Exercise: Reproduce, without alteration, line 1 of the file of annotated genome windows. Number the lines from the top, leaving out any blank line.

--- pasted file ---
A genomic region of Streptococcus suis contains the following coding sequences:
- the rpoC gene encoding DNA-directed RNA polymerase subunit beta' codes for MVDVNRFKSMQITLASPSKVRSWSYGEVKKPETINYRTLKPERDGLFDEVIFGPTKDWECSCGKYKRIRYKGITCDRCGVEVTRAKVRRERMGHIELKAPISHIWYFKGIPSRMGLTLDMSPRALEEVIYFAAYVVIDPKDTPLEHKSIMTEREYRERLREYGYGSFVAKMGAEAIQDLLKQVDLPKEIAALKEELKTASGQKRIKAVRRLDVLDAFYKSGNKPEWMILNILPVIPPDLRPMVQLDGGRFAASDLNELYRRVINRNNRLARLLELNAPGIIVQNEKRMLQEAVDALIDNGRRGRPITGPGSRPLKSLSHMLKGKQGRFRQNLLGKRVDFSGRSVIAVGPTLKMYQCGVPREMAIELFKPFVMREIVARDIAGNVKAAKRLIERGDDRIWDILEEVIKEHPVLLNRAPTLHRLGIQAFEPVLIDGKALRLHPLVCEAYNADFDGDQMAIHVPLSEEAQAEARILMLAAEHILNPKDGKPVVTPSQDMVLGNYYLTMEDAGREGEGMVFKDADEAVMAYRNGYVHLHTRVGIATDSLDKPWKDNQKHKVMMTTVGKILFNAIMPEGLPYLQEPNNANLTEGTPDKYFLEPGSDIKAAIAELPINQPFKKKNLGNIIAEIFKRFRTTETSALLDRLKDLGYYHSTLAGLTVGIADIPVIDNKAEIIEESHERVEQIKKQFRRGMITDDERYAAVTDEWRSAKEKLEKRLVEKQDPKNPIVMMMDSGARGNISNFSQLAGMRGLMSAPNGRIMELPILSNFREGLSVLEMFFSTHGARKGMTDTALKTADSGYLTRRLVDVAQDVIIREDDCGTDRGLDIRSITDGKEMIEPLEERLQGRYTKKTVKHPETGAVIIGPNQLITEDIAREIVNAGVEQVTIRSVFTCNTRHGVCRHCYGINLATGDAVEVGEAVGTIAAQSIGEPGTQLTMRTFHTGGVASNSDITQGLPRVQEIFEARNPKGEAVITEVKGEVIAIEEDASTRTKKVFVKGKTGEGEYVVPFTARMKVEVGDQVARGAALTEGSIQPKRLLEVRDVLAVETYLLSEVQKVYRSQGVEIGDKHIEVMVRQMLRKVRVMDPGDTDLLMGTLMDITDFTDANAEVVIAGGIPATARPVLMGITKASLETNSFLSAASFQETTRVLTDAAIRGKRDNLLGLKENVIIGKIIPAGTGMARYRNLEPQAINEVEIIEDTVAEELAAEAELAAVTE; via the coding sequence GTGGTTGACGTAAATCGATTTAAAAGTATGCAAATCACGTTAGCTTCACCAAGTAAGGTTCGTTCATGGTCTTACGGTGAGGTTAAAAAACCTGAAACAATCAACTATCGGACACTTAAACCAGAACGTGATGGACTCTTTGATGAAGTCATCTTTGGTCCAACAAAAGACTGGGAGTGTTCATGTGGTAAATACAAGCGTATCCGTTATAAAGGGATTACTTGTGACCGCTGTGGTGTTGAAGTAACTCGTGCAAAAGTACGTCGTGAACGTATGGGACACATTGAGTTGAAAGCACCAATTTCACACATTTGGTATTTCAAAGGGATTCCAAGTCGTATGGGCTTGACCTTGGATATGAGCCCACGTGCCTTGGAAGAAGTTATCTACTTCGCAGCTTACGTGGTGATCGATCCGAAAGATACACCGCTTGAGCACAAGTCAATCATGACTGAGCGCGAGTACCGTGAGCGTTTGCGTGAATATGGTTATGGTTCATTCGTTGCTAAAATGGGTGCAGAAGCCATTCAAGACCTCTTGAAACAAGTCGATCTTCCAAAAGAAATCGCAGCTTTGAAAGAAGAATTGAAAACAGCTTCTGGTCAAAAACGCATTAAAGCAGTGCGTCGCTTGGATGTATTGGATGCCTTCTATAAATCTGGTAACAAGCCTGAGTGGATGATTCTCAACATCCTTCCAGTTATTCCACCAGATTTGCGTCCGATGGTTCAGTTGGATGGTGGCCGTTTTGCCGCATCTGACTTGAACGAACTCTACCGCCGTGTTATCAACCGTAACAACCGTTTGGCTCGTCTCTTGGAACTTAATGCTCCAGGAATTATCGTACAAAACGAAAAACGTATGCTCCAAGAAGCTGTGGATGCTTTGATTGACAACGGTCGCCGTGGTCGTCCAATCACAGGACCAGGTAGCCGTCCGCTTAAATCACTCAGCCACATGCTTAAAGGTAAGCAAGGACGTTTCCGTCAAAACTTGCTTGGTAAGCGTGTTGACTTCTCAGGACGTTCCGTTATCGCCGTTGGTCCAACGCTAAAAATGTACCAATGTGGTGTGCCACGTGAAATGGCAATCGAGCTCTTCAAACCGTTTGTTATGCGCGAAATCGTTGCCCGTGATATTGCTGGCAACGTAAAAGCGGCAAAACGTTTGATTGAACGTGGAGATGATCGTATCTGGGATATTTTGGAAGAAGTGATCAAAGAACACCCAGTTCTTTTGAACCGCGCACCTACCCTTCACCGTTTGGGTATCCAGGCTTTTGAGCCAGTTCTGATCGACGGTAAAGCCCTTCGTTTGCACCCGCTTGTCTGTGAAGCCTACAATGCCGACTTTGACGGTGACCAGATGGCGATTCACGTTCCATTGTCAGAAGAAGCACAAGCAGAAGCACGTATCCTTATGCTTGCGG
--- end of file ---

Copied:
A genomic region of Streptococcus suis contains the following coding sequences: